Syndromic surveillance: Two decades experience of sustainable systems – Its people not just data!

Gillian Smith*, Alex Elliot, Iain Lake, Obaghe Edeghere, Roger Morbey, Mike Catchpole, David L. Heymann, Jeremy Hawker, Sue Ibbotson, Brian McCloskey, Richard Pebody, Amardeep Bains, Sally Harcourt, Helen Hughes, Winnie Lee, Paul Loveridge, Sue Smith, Ana Soriano

*Corresponding author for this work

Research output: Contribution to journalReview articlepeer-review

7 Citations (Scopus)


Syndromic surveillance is a form of surveillance that generates information for public health action by collecting, analysing and interpreting routine health-related data on symptoms and clinical signs reported by patients and clinicians rather than being based on microbiologically or clinically confirmed cases. In England, a suite of national real-time syndromic surveillance systems (SSS) have been developed over the last 20 years, utilising data from a variety of health care settings (a telehealth triage system, general practice and emergency departments). The real-time systems in England have been used for early detection (e.g. seasonal influenza), for situational awareness (e.g. describing the size and demographics of the impact of a heatwave) and for reassurance of lack of impact on population health of mass gatherings (e.g. the London 2012 Olympic and Paralympic Games).We highlight the lessons learnt from running SSS, for nearly two decades, and propose questions and issues still to be addressed. We feel that syndromic surveillance is an example of the use of ‘big data’, but contend that the focus for sustainable and useful systems should be on the added value of such systems and the importance of people working together to maximise the value for the public health of syndromic surveillance services.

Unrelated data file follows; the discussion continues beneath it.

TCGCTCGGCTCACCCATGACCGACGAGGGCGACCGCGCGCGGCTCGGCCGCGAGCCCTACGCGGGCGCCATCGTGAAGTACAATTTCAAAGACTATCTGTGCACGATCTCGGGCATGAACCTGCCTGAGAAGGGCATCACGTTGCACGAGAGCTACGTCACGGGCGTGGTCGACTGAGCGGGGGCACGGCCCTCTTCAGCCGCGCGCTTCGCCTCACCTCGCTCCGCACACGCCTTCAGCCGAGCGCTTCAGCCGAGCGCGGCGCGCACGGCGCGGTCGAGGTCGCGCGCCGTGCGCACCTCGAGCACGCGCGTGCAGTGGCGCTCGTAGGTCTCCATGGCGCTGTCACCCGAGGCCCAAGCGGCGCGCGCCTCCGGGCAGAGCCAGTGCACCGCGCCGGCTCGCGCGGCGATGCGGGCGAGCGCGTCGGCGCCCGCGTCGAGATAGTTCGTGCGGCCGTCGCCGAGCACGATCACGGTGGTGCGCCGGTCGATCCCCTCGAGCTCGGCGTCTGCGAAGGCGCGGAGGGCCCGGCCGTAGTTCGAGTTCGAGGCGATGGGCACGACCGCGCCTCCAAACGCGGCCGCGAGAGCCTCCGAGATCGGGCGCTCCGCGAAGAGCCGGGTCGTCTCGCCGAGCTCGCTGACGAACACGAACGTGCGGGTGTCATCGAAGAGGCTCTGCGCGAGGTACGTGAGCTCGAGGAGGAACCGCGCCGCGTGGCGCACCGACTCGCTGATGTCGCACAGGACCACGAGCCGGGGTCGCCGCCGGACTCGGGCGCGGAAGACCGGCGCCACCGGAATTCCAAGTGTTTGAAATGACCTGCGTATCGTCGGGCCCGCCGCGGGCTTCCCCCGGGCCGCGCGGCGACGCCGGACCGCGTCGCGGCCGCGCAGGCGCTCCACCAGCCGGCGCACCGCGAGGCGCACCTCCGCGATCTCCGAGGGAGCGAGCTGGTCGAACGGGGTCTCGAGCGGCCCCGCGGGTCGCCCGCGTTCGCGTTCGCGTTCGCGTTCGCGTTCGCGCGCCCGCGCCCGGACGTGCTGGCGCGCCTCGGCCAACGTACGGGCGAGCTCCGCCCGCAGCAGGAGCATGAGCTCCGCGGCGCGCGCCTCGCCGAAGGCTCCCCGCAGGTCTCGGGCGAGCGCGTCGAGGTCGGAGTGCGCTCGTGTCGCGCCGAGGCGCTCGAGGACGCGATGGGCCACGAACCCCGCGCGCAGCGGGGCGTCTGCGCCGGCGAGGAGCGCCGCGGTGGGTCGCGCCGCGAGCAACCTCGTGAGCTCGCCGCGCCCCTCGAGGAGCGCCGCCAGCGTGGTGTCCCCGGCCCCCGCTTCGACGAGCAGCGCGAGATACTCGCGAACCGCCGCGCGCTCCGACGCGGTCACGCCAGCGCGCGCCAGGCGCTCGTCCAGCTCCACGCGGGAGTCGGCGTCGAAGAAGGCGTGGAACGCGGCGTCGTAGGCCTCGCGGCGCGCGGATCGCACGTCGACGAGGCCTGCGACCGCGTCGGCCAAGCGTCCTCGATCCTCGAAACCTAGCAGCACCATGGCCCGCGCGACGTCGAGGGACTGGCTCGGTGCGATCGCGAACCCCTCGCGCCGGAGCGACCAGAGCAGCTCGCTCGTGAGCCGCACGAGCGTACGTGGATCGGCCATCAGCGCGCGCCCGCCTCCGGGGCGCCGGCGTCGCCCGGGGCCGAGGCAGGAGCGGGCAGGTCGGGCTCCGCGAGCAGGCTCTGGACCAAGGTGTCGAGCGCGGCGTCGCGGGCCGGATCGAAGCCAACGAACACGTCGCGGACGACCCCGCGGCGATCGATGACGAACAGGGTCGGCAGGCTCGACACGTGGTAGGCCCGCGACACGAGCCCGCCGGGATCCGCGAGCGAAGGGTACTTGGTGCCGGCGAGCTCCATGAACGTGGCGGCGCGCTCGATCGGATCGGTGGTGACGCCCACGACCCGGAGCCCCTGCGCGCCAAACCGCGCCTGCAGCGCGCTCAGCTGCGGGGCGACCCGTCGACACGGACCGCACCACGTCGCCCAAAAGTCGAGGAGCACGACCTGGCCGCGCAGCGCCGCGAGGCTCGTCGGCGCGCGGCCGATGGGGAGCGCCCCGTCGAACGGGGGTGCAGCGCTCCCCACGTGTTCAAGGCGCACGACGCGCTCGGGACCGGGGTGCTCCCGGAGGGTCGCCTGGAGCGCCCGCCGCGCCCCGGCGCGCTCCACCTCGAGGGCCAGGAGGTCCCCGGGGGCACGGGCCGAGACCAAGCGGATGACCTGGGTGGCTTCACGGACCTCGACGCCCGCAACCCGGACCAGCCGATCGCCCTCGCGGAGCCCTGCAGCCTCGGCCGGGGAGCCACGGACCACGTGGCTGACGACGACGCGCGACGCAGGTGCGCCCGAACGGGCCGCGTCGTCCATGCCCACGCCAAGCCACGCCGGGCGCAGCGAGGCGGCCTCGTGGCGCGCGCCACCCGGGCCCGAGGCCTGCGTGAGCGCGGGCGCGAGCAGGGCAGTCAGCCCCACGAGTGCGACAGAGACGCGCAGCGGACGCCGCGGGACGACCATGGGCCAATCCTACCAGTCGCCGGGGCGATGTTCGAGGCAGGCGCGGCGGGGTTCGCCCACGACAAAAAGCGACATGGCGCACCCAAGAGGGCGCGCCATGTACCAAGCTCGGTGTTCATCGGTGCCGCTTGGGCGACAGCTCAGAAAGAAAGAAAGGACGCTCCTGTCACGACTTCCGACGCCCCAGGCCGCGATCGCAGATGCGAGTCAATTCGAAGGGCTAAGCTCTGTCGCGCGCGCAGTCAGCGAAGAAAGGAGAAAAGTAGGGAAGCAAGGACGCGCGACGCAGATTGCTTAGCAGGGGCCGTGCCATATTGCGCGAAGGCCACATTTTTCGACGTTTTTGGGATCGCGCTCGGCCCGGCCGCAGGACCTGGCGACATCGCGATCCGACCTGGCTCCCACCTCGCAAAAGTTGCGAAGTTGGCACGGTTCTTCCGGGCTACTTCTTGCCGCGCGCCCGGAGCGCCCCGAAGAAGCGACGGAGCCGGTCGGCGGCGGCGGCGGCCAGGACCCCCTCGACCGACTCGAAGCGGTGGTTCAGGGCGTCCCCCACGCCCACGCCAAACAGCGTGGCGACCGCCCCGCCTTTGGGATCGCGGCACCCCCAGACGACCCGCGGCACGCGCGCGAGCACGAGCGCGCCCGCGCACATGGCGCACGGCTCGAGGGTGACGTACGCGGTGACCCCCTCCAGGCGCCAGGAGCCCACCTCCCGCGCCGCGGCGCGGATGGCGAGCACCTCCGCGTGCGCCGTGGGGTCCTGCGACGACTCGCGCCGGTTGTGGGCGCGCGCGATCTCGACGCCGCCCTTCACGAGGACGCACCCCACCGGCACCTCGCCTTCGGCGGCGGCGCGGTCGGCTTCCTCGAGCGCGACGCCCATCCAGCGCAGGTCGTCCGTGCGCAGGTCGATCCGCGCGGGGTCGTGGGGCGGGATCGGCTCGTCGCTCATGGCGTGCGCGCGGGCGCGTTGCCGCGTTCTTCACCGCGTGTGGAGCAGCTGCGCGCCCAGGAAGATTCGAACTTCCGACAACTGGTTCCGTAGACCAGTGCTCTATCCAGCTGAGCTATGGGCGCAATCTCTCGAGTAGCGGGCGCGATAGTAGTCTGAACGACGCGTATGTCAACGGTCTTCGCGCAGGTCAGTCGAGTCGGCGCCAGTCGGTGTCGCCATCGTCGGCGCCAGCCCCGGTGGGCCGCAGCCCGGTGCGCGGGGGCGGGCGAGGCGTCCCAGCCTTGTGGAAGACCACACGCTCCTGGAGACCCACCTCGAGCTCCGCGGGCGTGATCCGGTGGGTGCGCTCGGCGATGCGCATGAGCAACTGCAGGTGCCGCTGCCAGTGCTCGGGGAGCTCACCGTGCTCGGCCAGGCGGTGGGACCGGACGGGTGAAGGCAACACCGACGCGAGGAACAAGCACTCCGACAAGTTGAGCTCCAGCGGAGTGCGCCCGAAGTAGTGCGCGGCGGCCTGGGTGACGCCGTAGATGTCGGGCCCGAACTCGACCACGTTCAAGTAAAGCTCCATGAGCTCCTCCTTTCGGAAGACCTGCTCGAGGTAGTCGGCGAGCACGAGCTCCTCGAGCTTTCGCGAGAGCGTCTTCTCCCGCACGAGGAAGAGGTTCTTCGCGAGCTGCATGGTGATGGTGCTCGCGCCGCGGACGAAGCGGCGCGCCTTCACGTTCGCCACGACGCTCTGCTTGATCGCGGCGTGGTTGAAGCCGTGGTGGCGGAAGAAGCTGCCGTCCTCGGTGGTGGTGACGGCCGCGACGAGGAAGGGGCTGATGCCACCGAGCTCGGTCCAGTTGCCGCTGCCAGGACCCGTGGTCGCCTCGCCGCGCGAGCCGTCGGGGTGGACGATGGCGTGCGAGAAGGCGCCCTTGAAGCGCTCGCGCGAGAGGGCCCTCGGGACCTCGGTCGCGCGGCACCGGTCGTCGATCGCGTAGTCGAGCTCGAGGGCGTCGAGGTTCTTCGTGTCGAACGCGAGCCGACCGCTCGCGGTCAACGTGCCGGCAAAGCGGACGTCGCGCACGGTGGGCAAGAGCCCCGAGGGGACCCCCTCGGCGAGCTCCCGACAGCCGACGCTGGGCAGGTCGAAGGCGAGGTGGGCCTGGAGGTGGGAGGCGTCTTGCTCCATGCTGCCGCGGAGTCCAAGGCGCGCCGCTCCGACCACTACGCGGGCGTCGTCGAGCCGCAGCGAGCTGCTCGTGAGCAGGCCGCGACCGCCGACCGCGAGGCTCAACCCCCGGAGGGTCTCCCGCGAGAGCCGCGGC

Original languageEnglish
Article numbere101
JournalEpidemiology and Infection
Publication statusPublished - 2019

Bibliographical note

Funding Information:
helpful comments on the manuscript; NHS 111 and NHS Digital for their assistance and support in the NHS 111 system; OOH providers submitting data to GPOOH and Advanced; ED clinicians and NHS Trust staff supporting EDSSS, the Royal College of Emergency Medicine and technical support provided by EMIS Health and L2S2 Ltd; TPP and participating SystmOne practices and University of Nottingham, ClinRisk, EMIS and EMIS practices submitting data to the GP in hours system. GES, AJE, IL and RM are supported by the National Institute of Health Research (NIHR) Health Protection Research Unit in Emergency Preparedness and Response. The views expressed are those of the author(s) and not necessarily those of the NIHR, the Department of Health or Public Health England.


  • Public health
  • Real-time
  • Syndromic surveillance


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